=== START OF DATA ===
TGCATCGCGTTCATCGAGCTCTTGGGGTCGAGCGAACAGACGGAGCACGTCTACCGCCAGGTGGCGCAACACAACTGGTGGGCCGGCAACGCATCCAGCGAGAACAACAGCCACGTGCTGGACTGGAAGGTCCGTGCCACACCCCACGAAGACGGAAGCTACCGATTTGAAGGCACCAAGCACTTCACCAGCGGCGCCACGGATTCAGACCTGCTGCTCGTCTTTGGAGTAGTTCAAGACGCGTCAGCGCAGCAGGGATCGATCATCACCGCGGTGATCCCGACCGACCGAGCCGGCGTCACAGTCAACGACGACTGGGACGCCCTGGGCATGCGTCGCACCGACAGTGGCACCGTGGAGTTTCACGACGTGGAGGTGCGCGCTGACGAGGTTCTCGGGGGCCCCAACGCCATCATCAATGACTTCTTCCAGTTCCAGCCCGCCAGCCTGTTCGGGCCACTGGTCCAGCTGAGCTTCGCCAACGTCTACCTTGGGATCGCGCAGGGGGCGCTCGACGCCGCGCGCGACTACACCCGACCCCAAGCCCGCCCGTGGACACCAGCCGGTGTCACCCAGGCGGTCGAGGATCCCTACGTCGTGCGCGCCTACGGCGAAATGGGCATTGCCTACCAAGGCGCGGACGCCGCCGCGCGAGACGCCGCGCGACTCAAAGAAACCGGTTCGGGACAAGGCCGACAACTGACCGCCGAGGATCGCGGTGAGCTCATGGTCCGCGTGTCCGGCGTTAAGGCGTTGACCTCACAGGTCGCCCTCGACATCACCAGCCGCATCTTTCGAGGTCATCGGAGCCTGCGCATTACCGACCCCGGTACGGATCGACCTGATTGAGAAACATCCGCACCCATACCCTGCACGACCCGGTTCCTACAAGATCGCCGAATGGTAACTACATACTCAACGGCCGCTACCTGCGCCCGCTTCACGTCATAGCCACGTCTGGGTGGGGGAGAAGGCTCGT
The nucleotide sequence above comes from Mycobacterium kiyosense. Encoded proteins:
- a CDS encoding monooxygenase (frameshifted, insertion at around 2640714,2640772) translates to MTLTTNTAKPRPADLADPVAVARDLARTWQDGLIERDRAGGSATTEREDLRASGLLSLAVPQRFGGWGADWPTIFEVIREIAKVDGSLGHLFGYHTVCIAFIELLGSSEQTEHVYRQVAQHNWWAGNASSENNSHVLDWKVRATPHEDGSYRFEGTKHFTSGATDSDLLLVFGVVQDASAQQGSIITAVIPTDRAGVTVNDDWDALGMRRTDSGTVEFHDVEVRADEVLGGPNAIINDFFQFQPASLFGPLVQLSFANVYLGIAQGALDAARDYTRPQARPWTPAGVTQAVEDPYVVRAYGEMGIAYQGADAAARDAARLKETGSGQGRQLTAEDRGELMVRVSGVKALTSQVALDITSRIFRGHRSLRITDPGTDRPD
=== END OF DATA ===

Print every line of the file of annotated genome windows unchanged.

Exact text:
TGCATCGCGTTCATCGAGCTCTTGGGGTCGAGCGAACAGACGGAGCACGTCTACCGCCAGGTGGCGCAACACAACTGGTGGGCCGGCAACGCATCCAGCGAGAACAACAGCCACGTGCTGGACTGGAAGGTCCGTGCCACACCCCACGAAGACGGAAGCTACCGATTTGAAGGCACCAAGCACTTCACCAGCGGCGCCACGGATTCAGACCTGCTGCTCGTCTTTGGAGTAGTTCAAGACGCGTCAGCGCAGCAGGGATCGATCATCACCGCGGTGATCCCGACCGACCGAGCCGGCGTCACAGTCAACGACGACTGGGACGCCCTGGGCATGCGTCGCACCGACAGTGGCACCGTGGAGTTTCACGACGTGGAGGTGCGCGCTGACGAGGTTCTCGGGGGCCCCAACGCCATCATCAATGACTTCTTCCAGTTCCAGCCCGCCAGCCTGTTCGGGCCACTGGTCCAGCTGAGCTTCGCCAACGTCTACCTTGGGATCGCGCAGGGGGCGCTCGACGCCGCGCGCGACTACACCCGACCCCAAGCCCGCCCGTGGACACCAGCCGGTGTCACCCAGGCGGTCGAGGATCCCTACGTCGTGCGCGCCTACGGCGAAATGGGCATTGCCTACCAAGGCGCGGACGCCGCCGCGCGAGACGCCGCGCGACTCAAAGAAACCGGTTCGGGACAAGGCCGACAACTGACCGCCGAGGATCGCGGTGAGCTCATGGTCCGCGTGTCCGGCGTTAAGGCGTTGACCTCACAGGTCGCCCTCGACATCACCAGCCGCATCTTTCGAGGTCATCGGAGCCTGCGCATTACCGACCCCGGTACGGATCGACCTGATTGAGAAACATCCGCACCCATACCCTGCACGACCCGGTTCCTACAAGATCGCCGAATGGTAACTACATACTCAACGGCCGCTACCTGCGCCCGCTTCACGTCATAGCCACGTCTGGGTGGGGGAGAAGGCTCGT
The nucleotide sequence above comes from Mycobacterium kiyosense. Encoded proteins:
- a CDS encoding monooxygenase (frameshifted, insertion at around 2640714,2640772) translates to MTLTTNTAKPRPADLADPVAVARDLARTWQDGLIERDRAGGSATTEREDLRASGLLSLAVPQRFGGWGADWPTIFEVIREIAKVDGSLGHLFGYHTVCIAFIELLGSSEQTEHVYRQVAQHNWWAGNASSENNSHVLDWKVRATPHEDGSYRFEGTKHFTSGATDSDLLLVFGVVQDASAQQGSIITAVIPTDRAGVTVNDDWDALGMRRTDSGTVEFHDVEVRADEVLGGPNAIINDFFQFQPASLFGPLVQLSFANVYLGIAQGALDAARDYTRPQARPWTPAGVTQAVEDPYVVRAYGEMGIAYQGADAAARDAARLKETGSGQGRQLTAEDRGELMVRVSGVKALTSQVALDITSRIFRGHRSLRITDPGTDRPD